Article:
P19 – Exercise 3 – Markmaking Techniques

I tried to be systematic with this exercise. (Probably a hang over from my years as a science teacher!) I investigated fifteen drawing implements and for each I looked at six techniques.

For each implement, I drew

  1. Vertical and sloping lines, starting with ones which were as feint as I could make with very little pressure through to as heavy a pressure as I could achieve.
  2. Shading, again from feint with little pressure through to heavy pressure.
  3. Single line hatching.
  4. Double and triple line cross-hatching.
  5. Three kinds of stippling. In the top left of the fifth box I did feint stippling with the implement barely touching the paper; in the bottom right the pressure was firmer, but I was still only touching the paper to make the dot: between the two, I drew a band of dots with definite firm contact with the paper.
  6. In the final box, I experimented with a technique which was half way between hatching and stippling. I drew dashes rather than continuous lines. I’m not sure this is a technique worth pursuing further.

The fifteen implements I used were:

  1. A 6B Drawing Pencil (in a wooden sleeve)
  2. An 8B Graphite Pencil (with no wooden sleeve)
  3. A Compressed Graphite Stick
  4. A Medium Willow Charcoal Stick
  5. A Crayola Black Wax Crayon
  6. A Faber-Castell Blue Oil Pastel
  7. A Faber-Castell Blue Soft Pastel
  8. A Brown Pastel
  9. A 0.2 Unipin Fine Liner Pen
  10. A Medium-Fine Metal Nibbed Dip Pen and Indian Ink
  11. A Home-made Goose Quill and Indian Ink
  12. A Pilot 0.8 Fine Liner Pen
  13. A Letraset Blue ProMarker “Fine End”
  14. A Letraset Blue ProMarker “Broad End”
  15. A Ball Point Pen.

Comments about the implements.

  • The compressed graphite stick (no. 3) gave a much blacker mark than the pencils or the willow charcoal.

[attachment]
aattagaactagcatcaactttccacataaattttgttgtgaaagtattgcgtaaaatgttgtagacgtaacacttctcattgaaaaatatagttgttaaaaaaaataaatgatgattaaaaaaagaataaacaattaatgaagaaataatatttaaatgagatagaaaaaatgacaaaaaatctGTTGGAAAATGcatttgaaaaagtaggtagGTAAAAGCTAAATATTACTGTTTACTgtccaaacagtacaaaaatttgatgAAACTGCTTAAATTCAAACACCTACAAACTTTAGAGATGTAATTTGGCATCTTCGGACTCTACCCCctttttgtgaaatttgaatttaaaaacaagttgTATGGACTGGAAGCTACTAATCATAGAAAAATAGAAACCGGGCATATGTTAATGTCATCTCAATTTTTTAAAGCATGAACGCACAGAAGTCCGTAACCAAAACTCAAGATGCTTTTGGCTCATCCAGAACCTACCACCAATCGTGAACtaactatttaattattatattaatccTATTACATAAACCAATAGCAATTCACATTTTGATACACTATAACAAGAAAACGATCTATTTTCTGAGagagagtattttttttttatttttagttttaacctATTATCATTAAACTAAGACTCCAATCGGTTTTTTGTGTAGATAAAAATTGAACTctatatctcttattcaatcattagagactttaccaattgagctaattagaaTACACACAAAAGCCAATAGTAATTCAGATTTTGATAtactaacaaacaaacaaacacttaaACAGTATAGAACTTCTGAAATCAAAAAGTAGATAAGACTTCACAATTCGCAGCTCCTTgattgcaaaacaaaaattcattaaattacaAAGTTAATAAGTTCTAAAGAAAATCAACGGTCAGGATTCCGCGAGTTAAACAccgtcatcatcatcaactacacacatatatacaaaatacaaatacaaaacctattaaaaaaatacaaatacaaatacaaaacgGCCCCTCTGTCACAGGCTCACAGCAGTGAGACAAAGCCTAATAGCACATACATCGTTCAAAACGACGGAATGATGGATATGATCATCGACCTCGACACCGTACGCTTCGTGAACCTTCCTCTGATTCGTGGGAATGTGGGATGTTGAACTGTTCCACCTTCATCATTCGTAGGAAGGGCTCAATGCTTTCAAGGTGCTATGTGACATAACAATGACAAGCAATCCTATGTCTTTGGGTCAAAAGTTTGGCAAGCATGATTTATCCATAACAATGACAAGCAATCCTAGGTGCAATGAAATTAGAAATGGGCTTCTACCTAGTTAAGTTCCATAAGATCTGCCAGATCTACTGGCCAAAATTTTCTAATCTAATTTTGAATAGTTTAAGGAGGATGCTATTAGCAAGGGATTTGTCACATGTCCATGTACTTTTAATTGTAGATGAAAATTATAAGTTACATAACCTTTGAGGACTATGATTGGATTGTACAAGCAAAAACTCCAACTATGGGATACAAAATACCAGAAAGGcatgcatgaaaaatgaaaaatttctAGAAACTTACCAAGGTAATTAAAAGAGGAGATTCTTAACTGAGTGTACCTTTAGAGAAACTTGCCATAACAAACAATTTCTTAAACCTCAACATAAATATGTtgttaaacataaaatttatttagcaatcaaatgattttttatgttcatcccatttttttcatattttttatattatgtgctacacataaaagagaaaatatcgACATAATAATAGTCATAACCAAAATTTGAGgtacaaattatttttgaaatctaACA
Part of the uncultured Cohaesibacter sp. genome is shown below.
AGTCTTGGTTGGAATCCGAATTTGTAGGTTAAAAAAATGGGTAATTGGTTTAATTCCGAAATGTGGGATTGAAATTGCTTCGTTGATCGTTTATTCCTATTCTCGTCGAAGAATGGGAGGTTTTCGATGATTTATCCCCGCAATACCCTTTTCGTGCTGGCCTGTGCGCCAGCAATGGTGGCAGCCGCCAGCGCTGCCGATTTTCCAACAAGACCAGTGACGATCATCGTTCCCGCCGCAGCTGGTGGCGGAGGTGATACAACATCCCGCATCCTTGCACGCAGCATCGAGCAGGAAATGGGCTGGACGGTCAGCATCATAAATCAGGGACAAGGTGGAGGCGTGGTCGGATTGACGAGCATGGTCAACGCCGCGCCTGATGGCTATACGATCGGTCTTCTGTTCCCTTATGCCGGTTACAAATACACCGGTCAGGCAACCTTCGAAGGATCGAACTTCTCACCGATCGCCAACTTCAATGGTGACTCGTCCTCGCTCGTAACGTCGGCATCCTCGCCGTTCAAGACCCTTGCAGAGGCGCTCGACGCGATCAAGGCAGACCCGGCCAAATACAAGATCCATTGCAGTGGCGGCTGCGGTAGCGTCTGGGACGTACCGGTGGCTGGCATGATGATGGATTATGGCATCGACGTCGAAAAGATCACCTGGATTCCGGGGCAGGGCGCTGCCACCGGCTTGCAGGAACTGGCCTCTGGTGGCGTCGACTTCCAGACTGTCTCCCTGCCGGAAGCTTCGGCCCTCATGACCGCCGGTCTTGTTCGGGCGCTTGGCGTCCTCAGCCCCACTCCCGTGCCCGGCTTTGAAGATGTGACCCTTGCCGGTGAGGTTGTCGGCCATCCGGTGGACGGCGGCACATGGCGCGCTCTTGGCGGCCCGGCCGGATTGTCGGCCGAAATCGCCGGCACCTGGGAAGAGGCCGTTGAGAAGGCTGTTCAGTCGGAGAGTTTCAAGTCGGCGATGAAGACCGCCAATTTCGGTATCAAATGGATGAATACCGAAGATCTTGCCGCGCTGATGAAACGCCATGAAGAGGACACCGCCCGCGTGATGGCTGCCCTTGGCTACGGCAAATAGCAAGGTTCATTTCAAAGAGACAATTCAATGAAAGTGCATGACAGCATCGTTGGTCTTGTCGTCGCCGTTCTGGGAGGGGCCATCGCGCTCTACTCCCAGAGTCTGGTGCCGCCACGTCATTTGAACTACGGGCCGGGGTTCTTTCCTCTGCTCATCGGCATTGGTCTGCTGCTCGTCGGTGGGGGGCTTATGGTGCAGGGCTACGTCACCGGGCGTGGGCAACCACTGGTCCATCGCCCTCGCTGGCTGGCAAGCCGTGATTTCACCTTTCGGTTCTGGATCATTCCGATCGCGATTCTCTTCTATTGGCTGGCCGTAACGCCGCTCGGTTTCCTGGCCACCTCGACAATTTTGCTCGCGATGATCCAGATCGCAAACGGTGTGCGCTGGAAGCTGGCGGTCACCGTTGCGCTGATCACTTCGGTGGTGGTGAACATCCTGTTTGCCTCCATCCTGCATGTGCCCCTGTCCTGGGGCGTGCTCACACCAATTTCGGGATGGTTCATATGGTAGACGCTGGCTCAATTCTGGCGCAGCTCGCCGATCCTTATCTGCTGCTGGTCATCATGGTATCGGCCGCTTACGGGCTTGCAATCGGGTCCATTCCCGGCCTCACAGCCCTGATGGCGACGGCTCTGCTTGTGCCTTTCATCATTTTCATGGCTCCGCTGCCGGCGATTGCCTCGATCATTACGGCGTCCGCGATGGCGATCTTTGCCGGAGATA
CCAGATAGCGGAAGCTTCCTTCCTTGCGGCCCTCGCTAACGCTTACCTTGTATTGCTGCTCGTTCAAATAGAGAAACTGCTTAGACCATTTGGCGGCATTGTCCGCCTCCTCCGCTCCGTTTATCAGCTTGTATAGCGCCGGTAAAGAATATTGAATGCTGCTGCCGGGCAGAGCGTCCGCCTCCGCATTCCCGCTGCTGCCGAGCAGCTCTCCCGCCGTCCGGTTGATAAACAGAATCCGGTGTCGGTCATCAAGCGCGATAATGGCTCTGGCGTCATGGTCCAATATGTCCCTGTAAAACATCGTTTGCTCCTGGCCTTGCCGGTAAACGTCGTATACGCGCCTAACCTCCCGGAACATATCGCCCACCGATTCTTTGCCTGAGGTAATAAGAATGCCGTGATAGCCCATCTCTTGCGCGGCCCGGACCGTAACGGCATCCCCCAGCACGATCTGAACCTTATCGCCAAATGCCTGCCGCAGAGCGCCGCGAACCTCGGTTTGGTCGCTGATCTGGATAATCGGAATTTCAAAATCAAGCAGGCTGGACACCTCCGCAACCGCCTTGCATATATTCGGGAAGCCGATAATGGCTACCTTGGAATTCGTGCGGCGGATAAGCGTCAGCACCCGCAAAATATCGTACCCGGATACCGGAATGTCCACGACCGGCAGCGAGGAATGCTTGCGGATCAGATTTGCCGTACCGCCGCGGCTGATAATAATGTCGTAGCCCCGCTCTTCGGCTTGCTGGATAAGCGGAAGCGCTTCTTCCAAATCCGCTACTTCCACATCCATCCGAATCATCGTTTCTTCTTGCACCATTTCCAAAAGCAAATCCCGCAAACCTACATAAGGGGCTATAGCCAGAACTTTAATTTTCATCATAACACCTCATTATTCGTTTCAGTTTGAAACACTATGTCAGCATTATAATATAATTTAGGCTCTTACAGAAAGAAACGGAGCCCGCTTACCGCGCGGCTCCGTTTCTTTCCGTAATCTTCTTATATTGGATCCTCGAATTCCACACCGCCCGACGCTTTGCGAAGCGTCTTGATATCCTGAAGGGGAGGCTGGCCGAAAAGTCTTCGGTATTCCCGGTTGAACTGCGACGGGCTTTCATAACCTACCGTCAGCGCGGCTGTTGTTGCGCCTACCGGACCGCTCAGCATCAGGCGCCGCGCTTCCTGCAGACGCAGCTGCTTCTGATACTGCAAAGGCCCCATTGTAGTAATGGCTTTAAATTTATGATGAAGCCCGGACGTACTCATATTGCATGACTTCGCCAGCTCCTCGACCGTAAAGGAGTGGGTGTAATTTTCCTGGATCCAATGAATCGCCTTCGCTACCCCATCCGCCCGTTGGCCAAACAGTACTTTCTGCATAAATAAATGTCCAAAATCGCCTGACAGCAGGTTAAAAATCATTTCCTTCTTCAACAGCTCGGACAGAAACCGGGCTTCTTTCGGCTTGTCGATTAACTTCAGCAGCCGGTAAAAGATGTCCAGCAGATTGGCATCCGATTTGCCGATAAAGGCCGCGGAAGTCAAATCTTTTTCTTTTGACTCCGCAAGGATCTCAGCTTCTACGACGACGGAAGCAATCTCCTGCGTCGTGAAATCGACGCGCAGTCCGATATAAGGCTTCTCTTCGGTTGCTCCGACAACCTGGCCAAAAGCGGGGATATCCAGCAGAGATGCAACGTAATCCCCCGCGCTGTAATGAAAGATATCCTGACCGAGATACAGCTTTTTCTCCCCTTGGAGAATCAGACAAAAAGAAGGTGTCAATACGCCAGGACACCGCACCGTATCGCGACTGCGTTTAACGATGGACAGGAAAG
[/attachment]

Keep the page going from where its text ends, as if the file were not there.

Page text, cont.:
• I have previously referred to the unlabelled brown pastel (no. 8) as “hard” as I was comparing it with Conte pastels. However the blue pastel (no. 7) is marked as “soft” and the two made almost identical marks apart from the colour.
  • When I sprayed the blue soft pastel (no. 7) with cheap hair spray to fix it, I was surprised that some pink colour dissolved into the spray. This surprised me as I would have expected that if the spray which is full of organic solvents was going to affect anything it would have been the oil pastel (n0. 6) or, possibly, the was crayon. This could lead to problems with fixing pastels on drawings.
  • I used a 0.8 Pilot fine liner pen as I could not find my 0.8 Unipin pen which is better.
  • I bought the Letraset ProMarker to see what marks could be made with it. It has two ends. The “fine” end (which is still quite broad) is pointed; the other end is a traditional wedge shaped marker. Obviously different marks are going to be made depending on which way the wedge is held against the paper. One concern was that the ink from the marker came through the paper. Fortunately I had a piece of scrap under the page.

Comments on the individual marks and individual implements:

  • The 6B drawing pencil and 8B graphite pencil both give good shading, hatching and stippling. They are good drawing implements but are significantly greyer than the compressed graphite stick and the pens.
  • The compressed graphite stick and the willow charcoal stick gave good shading but were too thick to give good hatching.
  • I probably haven’t used crayons since I was in junior school and would normally not have considered them for drawing. However I was pleasantly surprised with the results, particularly the shadings. The crayon was a bit thick though for hatching and stippling. In fact it was difficult to get an even stipple.
  • In the same way, the three pastels gave good shading but were too thick for hatching.
  • On the other hand, the pens  (fine liners, dip pen and quill) gave excellent hatching and stippling, but shading was more difficult (particularly with the quill which gave quite thick lines). They all gave nice black lines which I loved.
  • As with the crayon, I would not normally have considered using a ball point pen for drawing. However I’ve recently seen several drawings on blogs done with ball point pens. As with the other pens, hatching was good.
  • The marker (either end) is really only suitable for Matisse-style broad line drawings.

Marie-Jose en Robe Jaune


About notes to the milkman

I'm a printmaker based in the North West of England, living in Bolton and printing at Hot Bed Press in Salford. Please visit my website johnpindararts.weebly.com
This entry was posted in Art, Drawing 1, OCA, Open College of the Arts. Bookmark the permalink.

1 Response to P19 – Exercise 3 – Markmaking Techniques

  1. clinock says:

    Great explorations John…(saying this I feel like I’m marking student work again)…

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